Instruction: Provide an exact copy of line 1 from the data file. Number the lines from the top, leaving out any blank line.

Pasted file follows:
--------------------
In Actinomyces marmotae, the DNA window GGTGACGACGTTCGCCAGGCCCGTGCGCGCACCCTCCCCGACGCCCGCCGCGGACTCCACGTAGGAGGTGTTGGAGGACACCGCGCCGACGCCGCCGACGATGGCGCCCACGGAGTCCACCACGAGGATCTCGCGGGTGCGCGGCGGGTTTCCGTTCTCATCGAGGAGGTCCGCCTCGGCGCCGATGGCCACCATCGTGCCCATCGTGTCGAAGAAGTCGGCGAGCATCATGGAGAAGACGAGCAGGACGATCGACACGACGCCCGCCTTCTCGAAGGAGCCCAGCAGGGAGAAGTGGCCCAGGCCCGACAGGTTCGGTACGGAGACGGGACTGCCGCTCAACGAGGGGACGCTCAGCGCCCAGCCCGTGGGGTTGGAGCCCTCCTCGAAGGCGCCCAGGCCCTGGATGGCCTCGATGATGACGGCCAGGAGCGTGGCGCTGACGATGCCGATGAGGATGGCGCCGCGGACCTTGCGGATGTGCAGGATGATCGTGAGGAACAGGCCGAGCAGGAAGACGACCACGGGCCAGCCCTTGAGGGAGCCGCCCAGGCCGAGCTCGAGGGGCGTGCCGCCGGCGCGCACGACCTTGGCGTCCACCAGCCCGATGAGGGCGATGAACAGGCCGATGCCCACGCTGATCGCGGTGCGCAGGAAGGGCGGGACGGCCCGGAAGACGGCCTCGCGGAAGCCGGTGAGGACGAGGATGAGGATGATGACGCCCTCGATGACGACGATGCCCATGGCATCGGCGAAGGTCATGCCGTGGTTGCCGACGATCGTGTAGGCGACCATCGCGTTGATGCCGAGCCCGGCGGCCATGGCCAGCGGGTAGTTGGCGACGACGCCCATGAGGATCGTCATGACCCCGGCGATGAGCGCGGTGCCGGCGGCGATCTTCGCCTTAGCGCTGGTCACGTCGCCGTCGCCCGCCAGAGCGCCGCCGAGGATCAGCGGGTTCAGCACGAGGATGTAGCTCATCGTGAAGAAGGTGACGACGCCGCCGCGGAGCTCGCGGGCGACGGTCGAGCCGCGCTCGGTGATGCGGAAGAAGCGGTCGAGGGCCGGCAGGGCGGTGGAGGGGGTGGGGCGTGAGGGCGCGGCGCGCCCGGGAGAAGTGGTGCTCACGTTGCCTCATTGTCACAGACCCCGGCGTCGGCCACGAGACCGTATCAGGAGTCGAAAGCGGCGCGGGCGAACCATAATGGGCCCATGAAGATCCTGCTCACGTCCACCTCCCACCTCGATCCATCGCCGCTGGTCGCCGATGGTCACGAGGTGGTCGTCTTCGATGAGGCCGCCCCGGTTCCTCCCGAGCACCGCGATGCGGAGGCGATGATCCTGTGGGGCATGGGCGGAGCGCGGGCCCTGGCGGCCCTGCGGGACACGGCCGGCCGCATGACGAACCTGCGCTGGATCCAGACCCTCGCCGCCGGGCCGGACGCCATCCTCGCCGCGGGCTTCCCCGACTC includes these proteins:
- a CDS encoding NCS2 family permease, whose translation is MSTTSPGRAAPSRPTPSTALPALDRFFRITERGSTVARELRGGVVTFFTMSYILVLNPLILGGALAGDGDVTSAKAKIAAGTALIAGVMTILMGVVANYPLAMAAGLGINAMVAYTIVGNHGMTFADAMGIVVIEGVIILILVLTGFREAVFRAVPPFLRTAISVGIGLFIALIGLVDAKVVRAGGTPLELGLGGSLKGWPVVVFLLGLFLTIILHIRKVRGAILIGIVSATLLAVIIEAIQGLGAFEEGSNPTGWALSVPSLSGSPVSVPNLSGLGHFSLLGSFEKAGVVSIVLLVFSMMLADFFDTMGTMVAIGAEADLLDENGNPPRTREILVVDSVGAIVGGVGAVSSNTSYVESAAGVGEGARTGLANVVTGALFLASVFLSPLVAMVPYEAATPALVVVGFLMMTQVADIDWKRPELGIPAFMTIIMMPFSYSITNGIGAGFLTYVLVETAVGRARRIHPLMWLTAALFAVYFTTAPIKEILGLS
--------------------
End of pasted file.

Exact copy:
In Actinomyces marmotae, the DNA window GGTGACGACGTTCGCCAGGCCCGTGCGCGCACCCTCCCCGACGCCCGCCGCGGACTCCACGTAGGAGGTGTTGGAGGACACCGCGCCGACGCCGCCGACGATGGCGCCCACGGAGTCCACCACGAGGATCTCGCGGGTGCGCGGCGGGTTTCCGTTCTCATCGAGGAGGTCCGCCTCGGCGCCGATGGCCACCATCGTGCCCATCGTGTCGAAGAAGTCGGCGAGCATCATGGAGAAGACGAGCAGGACGATCGACACGACGCCCGCCTTCTCGAAGGAGCCCAGCAGGGAGAAGTGGCCCAGGCCCGACAGGTTCGGTACGGAGACGGGACTGCCGCTCAACGAGGGGACGCTCAGCGCCCAGCCCGTGGGGTTGGAGCCCTCCTCGAAGGCGCCCAGGCCCTGGATGGCCTCGATGATGACGGCCAGGAGCGTGGCGCTGACGATGCCGATGAGGATGGCGCCGCGGACCTTGCGGATGTGCAGGATGATCGTGAGGAACAGGCCGAGCAGGAAGACGACCACGGGCCAGCCCTTGAGGGAGCCGCCCAGGCCGAGCTCGAGGGGCGTGCCGCCGGCGCGCACGACCTTGGCGTCCACCAGCCCGATGAGGGCGATGAACAGGCCGATGCCCACGCTGATCGCGGTGCGCAGGAAGGGCGGGACGGCCCGGAAGACGGCCTCGCGGAAGCCGGTGAGGACGAGGATGAGGATGATGACGCCCTCGATGACGACGATGCCCATGGCATCGGCGAAGGTCATGCCGTGGTTGCCGACGATCGTGTAGGCGACCATCGCGTTGATGCCGAGCCCGGCGGCCATGGCCAGCGGGTAGTTGGCGACGACGCCCATGAGGATCGTCATGACCCCGGCGATGAGCGCGGTGCCGGCGGCGATCTTCGCCTTAGCGCTGGTCACGTCGCCGTCGCCCGCCAGAGCGCCGCCGAGGATCAGCGGGTTCAGCACGAGGATGTAGCTCATCGTGAAGAAGGTGACGACGCCGCCGCGGAGCTCGCGGGCGACGGTCGAGCCGCGCTCGGTGATGCGGAAGAAGCGGTCGAGGGCCGGCAGGGCGGTGGAGGGGGTGGGGCGTGAGGGCGCGGCGCGCCCGGGAGAAGTGGTGCTCACGTTGCCTCATTGTCACAGACCCCGGCGTCGGCCACGAGACCGTATCAGGAGTCGAAAGCGGCGCGGGCGAACCATAATGGGCCCATGAAGATCCTGCTCACGTCCACCTCCCACCTCGATCCATCGCCGCTGGTCGCCGATGGTCACGAGGTGGTCGTCTTCGATGAGGCCGCCCCGGTTCCTCCCGAGCACCGCGATGCGGAGGCGATGATCCTGTGGGGCATGGGCGGAGCGCGGGCCCTGGCGGCCCTGCGGGACACGGCCGGCCGCATGACGAACCTGCGCTGGATCCAGACCCTCGCCGCCGGGCCGGACGCCATCCTCGCCGCGGGCTTCCCCGACTC includes these proteins: